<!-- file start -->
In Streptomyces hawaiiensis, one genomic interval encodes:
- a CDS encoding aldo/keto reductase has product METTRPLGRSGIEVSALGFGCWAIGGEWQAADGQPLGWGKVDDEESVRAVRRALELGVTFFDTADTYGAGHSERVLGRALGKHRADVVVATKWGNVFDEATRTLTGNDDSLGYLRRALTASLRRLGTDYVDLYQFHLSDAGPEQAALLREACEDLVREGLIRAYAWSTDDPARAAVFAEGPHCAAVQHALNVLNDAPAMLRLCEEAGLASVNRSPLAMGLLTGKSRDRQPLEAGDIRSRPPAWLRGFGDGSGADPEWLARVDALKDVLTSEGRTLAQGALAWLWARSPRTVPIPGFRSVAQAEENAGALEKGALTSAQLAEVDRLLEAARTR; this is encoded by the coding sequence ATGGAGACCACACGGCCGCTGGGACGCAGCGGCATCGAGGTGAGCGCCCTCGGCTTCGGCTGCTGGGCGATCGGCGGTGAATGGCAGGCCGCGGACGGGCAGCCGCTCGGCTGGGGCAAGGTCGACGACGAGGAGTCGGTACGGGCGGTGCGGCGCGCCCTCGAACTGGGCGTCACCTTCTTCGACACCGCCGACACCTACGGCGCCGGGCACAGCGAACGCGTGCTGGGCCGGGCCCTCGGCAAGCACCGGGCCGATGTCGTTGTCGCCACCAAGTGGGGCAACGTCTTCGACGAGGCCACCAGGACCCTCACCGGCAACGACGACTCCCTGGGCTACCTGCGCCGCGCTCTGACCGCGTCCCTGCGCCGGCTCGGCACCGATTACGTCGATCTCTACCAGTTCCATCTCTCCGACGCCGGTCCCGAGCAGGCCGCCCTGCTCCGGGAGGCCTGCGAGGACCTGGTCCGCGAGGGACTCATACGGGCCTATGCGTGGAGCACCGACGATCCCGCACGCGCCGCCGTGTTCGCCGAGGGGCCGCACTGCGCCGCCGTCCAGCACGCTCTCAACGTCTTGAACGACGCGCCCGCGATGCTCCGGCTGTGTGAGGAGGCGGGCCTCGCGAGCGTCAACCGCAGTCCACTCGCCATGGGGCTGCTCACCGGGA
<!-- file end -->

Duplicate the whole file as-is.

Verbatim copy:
In Streptomyces hawaiiensis, one genomic interval encodes:
- a CDS encoding aldo/keto reductase has product METTRPLGRSGIEVSALGFGCWAIGGEWQAADGQPLGWGKVDDEESVRAVRRALELGVTFFDTADTYGAGHSERVLGRALGKHRADVVVATKWGNVFDEATRTLTGNDDSLGYLRRALTASLRRLGTDYVDLYQFHLSDAGPEQAALLREACEDLVREGLIRAYAWSTDDPARAAVFAEGPHCAAVQHALNVLNDAPAMLRLCEEAGLASVNRSPLAMGLLTGKSRDRQPLEAGDIRSRPPAWLRGFGDGSGADPEWLARVDALKDVLTSEGRTLAQGALAWLWARSPRTVPIPGFRSVAQAEENAGALEKGALTSAQLAEVDRLLEAARTR; this is encoded by the coding sequence ATGGAGACCACACGGCCGCTGGGACGCAGCGGCATCGAGGTGAGCGCCCTCGGCTTCGGCTGCTGGGCGATCGGCGGTGAATGGCAGGCCGCGGACGGGCAGCCGCTCGGCTGGGGCAAGGTCGACGACGAGGAGTCGGTACGGGCGGTGCGGCGCGCCCTCGAACTGGGCGTCACCTTCTTCGACACCGCCGACACCTACGGCGCCGGGCACAGCGAACGCGTGCTGGGCCGGGCCCTCGGCAAGCACCGGGCCGATGTCGTTGTCGCCACCAAGTGGGGCAACGTCTTCGACGAGGCCACCAGGACCCTCACCGGCAACGACGACTCCCTGGGCTACCTGCGCCGCGCTCTGACCGCGTCCCTGCGCCGGCTCGGCACCGATTACGTCGATCTCTACCAGTTCCATCTCTCCGACGCCGGTCCCGAGCAGGCCGCCCTGCTCCGGGAGGCCTGCGAGGACCTGGTCCGCGAGGGACTCATACGGGCCTATGCGTGGAGCACCGACGATCCCGCACGCGCCGCCGTGTTCGCCGAGGGGCCGCACTGCGCCGCCGTCCAGCACGCTCTCAACGTCTTGAACGACGCGCCCGCGATGCTCCGGCTGTGTGAGGAGGCGGGCCTCGCGAGCGTCAACCGCAGTCCACTCGCCATGGGGCTGCTCACCGGGA